It’s no surprise that men and women grieve differently. Dr. Gloria Horsley interviews Dr. Ken Doka, president and consultant to the American Hospice Foundation, at an Association for Death Education and Counseling (ADEC) conference. It’s no longer solely an issue of gender—and “some” men grieve differently than women. There are, instead, many ways of grieving. Intuitive types experience grief in waves of feeling. Both men and women can experience this. Grief can come out in anger and crying, which is an externalization.
Talking about grief and dealing with emotions while finding ways to process feelings can be a great help for intuitive people. There’s also instrumental grieving, which is common with men (though women can also experience it). With these types, people are more likely to talk calmly. They might describe physical symptoms, like for example that it felt as if someone punched them in the stomach. These types might exercise more, set up a commemorative scholarship, or otherwise “do” to address grief.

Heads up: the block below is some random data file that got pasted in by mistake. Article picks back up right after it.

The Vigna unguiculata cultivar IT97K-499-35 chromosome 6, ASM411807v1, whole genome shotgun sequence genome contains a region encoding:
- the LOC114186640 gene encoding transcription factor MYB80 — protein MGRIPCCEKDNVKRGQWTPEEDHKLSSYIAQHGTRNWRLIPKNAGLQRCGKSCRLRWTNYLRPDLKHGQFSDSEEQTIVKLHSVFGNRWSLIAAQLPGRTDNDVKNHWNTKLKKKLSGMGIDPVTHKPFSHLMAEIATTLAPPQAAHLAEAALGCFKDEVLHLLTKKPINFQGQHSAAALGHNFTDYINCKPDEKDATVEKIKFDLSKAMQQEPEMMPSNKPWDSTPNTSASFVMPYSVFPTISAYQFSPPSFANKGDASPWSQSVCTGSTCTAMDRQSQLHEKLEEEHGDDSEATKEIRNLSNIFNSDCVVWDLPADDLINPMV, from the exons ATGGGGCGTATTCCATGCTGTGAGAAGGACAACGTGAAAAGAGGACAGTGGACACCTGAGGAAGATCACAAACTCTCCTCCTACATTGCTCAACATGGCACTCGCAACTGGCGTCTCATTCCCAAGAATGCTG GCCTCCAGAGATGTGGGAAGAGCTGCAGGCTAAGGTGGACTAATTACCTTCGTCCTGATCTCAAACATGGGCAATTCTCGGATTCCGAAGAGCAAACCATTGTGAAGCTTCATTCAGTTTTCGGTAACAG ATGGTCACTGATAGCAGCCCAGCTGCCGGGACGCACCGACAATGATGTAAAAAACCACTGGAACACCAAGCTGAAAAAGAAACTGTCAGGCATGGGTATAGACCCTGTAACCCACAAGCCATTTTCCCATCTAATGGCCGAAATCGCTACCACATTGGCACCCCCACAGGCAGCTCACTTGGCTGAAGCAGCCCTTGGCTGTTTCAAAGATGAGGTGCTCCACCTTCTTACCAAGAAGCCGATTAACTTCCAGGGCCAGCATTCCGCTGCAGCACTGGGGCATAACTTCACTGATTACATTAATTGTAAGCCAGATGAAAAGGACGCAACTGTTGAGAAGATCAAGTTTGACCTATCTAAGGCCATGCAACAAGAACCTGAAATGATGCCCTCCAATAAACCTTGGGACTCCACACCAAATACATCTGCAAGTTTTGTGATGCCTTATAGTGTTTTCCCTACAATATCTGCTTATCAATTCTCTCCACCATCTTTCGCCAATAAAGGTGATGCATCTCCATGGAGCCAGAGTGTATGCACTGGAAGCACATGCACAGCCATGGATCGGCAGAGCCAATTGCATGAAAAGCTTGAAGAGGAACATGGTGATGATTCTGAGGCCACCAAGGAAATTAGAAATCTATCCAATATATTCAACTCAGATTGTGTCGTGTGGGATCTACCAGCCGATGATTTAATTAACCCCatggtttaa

The Best Way
There is no best way to grieve, and it’s a person to person consideration. Rather than men and women, it’s important to look at styles with strengths vs. limitations. These are differences, not deficiencies. They are just ways that others have to understand—everyone approaches grief differently. It never means that someone loves someone more or less. It’s too easy to get into the blame game if different styles clash.
Respecting that styles are different is key. Looking at styles, it’s important to look at the issue of attraction. “What did you like about the person?” is vital. “What’s bothering you now?” can be a good follow-up question. Recognizing that there are different styles can help grievers complement and partner with one another.